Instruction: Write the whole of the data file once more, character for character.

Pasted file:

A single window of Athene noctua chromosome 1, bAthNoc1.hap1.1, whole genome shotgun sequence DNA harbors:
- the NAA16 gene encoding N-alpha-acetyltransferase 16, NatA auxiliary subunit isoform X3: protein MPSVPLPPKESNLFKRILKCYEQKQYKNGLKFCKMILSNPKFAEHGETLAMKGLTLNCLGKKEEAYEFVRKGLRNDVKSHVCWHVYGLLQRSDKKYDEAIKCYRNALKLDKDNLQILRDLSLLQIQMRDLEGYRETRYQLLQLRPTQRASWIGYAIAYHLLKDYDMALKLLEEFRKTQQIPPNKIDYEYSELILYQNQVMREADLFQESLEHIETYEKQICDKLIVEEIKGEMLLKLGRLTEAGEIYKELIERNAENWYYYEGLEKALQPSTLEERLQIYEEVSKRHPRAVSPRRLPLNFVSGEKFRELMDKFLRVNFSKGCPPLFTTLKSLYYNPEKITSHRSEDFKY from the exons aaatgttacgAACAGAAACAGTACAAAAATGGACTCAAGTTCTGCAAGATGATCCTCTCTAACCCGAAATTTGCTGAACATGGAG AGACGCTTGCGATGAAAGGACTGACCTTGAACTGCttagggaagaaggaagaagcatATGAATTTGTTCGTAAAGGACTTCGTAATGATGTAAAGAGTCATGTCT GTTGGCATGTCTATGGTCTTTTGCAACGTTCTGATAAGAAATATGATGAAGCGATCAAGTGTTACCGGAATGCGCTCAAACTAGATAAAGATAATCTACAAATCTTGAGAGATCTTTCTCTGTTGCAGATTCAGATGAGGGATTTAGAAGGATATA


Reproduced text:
A single window of Athene noctua chromosome 1, bAthNoc1.hap1.1, whole genome shotgun sequence DNA harbors:
- the NAA16 gene encoding N-alpha-acetyltransferase 16, NatA auxiliary subunit isoform X3: protein MPSVPLPPKESNLFKRILKCYEQKQYKNGLKFCKMILSNPKFAEHGETLAMKGLTLNCLGKKEEAYEFVRKGLRNDVKSHVCWHVYGLLQRSDKKYDEAIKCYRNALKLDKDNLQILRDLSLLQIQMRDLEGYRETRYQLLQLRPTQRASWIGYAIAYHLLKDYDMALKLLEEFRKTQQIPPNKIDYEYSELILYQNQVMREADLFQESLEHIETYEKQICDKLIVEEIKGEMLLKLGRLTEAGEIYKELIERNAENWYYYEGLEKALQPSTLEERLQIYEEVSKRHPRAVSPRRLPLNFVSGEKFRELMDKFLRVNFSKGCPPLFTTLKSLYYNPEKITSHRSEDFKY from the exons aaatgttacgAACAGAAACAGTACAAAAATGGACTCAAGTTCTGCAAGATGATCCTCTCTAACCCGAAATTTGCTGAACATGGAG AGACGCTTGCGATGAAAGGACTGACCTTGAACTGCttagggaagaaggaagaagcatATGAATTTGTTCGTAAAGGACTTCGTAATGATGTAAAGAGTCATGTCT GTTGGCATGTCTATGGTCTTTTGCAACGTTCTGATAAGAAATATGATGAAGCGATCAAGTGTTACCGGAATGCGCTCAAACTAGATAAAGATAATCTACAAATCTTGAGAGATCTTTCTCTGTTGCAGATTCAGATGAGGGATTTAGAAGGATATA